Retail Customer Experience
A Game of Snakes & Ladders
In a world of gaming, VR and AI, could it be that an old-fashioned board game is the answer to delivering better retail sales results?
While working with retailers to improve their Sales through Service over the past 18 months, we have witnessed a significant shift in customer buying behaviours and the way customers want to be engaged and interacted with.
Retailers have reflected these changes through a renewed focus on retail technologies and store layouts, hoping to support and improve the customer journey. However, these changes have not always had the desired effect.
Let’s take Starbucks as an example. In 2015, they launched their Mobile Order and Pay function, which allows customers to order and pay for their lattes and frappuccinos on a smartphone before entering a store. Instead of its predicted benefits, such as zero waiting times, a seamless customer experience and no chance of a barista getting your name wrong, customers have taken to social media to complain. In some cases, people actually complained of increased waiting times.
I have tried the app, and for me the real issue was the lack of customer interaction. Early one morning in my local Starbucks, with no other customers at the till, I had to wait while the barista printed five labels off and put them on cups without even acknowledging me. Before mobile ordering, I would have been first in the queue. Being ignored while the barista prints labels is not the customer experience I think Starbucks set out to achieve – or one that I want to receive.
The principle of training people to understand the customer’s buying journey and mindset is being missed by internal L&D, marketing and merchandising teams. There is a myriad of internal processes and messages that the store manager is having to manage and coach their teams to deliver – but they are still creating poor experiences, and customers are leaving shops without purchasing.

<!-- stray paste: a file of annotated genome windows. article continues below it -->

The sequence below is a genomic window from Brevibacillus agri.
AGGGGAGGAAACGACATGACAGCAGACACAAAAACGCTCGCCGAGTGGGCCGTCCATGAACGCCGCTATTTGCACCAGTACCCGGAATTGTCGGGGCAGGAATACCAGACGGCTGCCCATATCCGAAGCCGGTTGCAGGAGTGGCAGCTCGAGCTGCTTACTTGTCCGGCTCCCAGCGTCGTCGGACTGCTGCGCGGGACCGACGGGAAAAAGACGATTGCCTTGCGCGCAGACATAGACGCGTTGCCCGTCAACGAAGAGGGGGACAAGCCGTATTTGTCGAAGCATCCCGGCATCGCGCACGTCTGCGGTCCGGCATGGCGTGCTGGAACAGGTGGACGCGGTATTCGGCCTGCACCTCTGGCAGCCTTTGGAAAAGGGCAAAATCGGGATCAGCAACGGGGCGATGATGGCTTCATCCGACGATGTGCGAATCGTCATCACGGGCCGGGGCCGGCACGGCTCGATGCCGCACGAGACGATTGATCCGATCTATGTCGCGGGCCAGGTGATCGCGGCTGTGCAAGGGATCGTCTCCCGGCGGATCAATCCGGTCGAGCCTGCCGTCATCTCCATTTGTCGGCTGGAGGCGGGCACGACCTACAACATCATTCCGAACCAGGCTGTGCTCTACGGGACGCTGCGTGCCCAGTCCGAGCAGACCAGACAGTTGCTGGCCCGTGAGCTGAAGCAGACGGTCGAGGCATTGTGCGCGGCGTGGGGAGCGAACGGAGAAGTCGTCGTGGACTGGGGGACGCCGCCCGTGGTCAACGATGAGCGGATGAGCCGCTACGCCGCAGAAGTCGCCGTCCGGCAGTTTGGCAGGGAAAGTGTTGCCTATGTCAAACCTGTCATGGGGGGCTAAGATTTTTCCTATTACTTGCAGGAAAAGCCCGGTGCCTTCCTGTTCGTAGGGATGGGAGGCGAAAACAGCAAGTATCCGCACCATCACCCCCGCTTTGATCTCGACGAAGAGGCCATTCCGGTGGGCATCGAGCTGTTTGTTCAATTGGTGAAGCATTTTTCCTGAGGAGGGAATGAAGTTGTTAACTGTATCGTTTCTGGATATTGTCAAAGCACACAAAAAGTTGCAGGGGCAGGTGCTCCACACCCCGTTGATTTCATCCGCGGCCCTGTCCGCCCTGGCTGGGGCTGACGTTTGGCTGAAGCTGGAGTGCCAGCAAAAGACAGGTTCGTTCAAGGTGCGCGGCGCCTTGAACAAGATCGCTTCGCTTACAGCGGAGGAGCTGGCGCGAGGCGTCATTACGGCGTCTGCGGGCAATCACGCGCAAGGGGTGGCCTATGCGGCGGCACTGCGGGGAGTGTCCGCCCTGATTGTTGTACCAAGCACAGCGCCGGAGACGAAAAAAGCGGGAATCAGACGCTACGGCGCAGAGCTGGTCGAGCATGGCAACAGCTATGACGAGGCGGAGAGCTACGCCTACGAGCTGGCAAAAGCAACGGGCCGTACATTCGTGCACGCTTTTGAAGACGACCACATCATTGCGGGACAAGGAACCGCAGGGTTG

Getting a customer into the shop is the hardest thing to do. Once they are inside, we need to be able to deliver an experience that helps them buy. We believe that a great sales through service approach is simply about knowing how to take a customer through their buying journey.
We like to think of this as a snakes and ladders board where retail sales advisers take the customer through the board (the customer buying journey) with key touchpoints along the way. Ensuring that you have a good conversation with the customer, helping them during the selection phase and supporting the buying decision all move the customer towards making a purchase. In this journey around the board there will be opportunities to advance the customer more quickly through the interaction (or up the ladders) to the till. Also, there will be opportunities where we get it wrong (the snakes) and the customer turns and leaves the shop without purchasing.
As a store manager, understanding where your team’s snakes are is crucial for identifying key opportunities for coaching and enhancing the customer experience. Potential snakes include:
- Not welcoming and acknowledging the customer in the right way, which makes it very difficult to engage them in conversation and understand their needs,
- Not asking the right questions to understand what the customer is really looking for, and
- Not supporting the customer through the product selection phase.
Research has shown that these different stages of the customer journey really impact on business results. If you can’t engage the customer in a conversation, it is very unlikely you will convert the sale. If you don’t understand the customer’s needs, helping them to identify further purchases and increasing basket size will be very challenging.
We know the job of a store manager is a difficult one, but if you evaluate where your customers are slithering away, then you can take steps to train and coach your teams to enhance the retail experience and have a real impact on business results – getting the customers up those ladders towards the purchase.
So think old school – determine where your snakes and ladders are. By analysing what is happening at these points, you can drive the results you need.